BATON ROUGE, La. (AP) — More than 307,000 Louisiana residents voted in advance of next week’s election, exceeding the state’s early voting turnout for all but presidential election years, according to state data released Wednesday.
About 10 percent of Louisiana’s nearly 3 million voters cast ballots in the week-long early voting period that ended Tuesday, in races for secretary of state, six U.S. House seats and other positions.
Despite the large number of early voters, the secretary of state’s office predicts turnout only will reach 30 to 35 percent on Election Day.
“This year’s early voting numbers are higher than recent midterm elections. We believe this is due to chronic voters choosing to vote early, instead of on Election Day,” agency spokesman Tyler Brey said in a statement.
By comparison, 245,000 people voted early in the 2014 primary, which featured a hotly contested U.S. Senate race and 235,000 people voted early in the attention-grabbing 2015 gubernatorial primary. The 2012 presidential election drew nearly 357,000 early voters in Louisiana, and the 2016 competition between Donald Trump and Hillary Clinton saw 531,000 people casting ballots early.
Pollster John Couvillon, of JMC Analytics, said this year’s early voting figure was impressive since the only statewide ballot competition is the special election for secretary of state and Louisiana’s six incumbent congressmen appear safe in their re-election bids. In analysis posted to his website, Couvillon said the turnout likely was driven by news coverage highlighting the elections and strong early voting around the country.
“As a result, Louisianians were aware that there is an election here, even though at the congressional level, there are no seriously contested races from the standpoint of partisan control of the entire Congress,” he wrote.
White voters cast early ballots in slightly greater proportions than black voters during the early voting for the November election, according to statistics from the secretary of state’s office. While 31 percent of registered voters are African-American, 28 percent of those who cast ballots ahead of Election Day were black.
Republicans and Democrats turned out more heavily than independents. While 30 percent of state voters are registered with the GOP, they made up 39 percent of the early voters, according to the data. Forty-three percent of the state’s voters are registered Democrats, but Democrats were 46 percent of the early voters.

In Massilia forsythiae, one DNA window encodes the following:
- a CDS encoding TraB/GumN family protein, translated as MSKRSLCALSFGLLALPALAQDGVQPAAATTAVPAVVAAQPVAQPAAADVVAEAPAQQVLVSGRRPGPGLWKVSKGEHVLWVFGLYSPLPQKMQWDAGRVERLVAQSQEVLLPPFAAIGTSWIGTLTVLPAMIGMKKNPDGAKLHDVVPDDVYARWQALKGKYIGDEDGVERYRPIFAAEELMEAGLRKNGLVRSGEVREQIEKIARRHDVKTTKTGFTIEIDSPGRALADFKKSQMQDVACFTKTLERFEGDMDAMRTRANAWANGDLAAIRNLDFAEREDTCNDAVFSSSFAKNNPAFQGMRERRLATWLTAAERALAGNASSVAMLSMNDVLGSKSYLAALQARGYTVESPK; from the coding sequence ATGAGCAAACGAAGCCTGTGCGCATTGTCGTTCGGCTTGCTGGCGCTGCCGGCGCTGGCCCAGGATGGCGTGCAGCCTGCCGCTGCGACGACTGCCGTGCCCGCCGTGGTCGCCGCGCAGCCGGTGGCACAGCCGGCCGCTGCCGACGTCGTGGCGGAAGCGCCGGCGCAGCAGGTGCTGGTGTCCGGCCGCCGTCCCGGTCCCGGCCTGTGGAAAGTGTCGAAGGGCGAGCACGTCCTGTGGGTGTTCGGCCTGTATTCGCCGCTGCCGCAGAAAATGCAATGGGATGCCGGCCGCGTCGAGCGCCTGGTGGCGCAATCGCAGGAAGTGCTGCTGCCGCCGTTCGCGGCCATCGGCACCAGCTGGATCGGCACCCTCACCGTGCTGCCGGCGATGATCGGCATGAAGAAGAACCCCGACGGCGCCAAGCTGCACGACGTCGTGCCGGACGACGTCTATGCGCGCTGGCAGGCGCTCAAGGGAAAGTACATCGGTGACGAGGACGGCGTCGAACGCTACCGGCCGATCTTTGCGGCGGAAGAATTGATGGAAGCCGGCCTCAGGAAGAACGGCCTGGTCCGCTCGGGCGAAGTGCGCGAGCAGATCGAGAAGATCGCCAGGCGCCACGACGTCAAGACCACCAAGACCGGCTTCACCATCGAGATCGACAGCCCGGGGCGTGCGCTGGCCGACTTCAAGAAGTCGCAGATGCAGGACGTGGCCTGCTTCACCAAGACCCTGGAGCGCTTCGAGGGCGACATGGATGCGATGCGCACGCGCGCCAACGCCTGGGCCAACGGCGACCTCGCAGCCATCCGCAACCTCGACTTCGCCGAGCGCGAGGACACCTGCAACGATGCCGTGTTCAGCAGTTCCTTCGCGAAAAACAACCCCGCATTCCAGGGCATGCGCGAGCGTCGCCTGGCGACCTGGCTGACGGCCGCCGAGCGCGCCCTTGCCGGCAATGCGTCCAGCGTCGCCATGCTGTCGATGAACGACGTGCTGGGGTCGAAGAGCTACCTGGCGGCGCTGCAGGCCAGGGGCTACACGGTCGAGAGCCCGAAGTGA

At the top of the ballot, nine contenders are vying to fill the remaining year of the term of former Secretary of State Tom Schedler, the Republican who resigned in May after one of his employees sued him for sexual harassment. The case has since been settled out of court.
Louisiana’s secretary of state oversees elections, state archives and business registrations.
Schedler’s top aide, Republican Kyle Ardoin of Baton Rouge, is working in the interim job until voters elect someone.
Though he initially said he wouldn’t run for the permanent position, Ardoin signed up for the race in the final minutes of the candidate registration period.
Other Republicans seeking the position include Turkey Creek Mayor Heather Cloud, former state Sen. A.G. Crowe of Pearl River, state Rep. Rick Edmonds of Baton Rouge, and state Rep. Julie Stokes of Kenner. Democrats in the race include Renee Fontenot Free, a former first assistant to two prior secretaries of state who most recently worked for the attorney general, and Gwen Collins-Greenup, a lawyer and notary.
Six constitutional amendments are up for consideration, including one to decide whether Louisiana requires unanimous verdicts for all felony convictions. Voters will also establish whether sports enthusiasts in a parish can participate in online fantasy sports contests for cash prizes and will fill a lengthy list of local elected positions and judgeships.
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For AP’s complete coverage of the U.S. midterm elections: http://apne.ws/APPolitics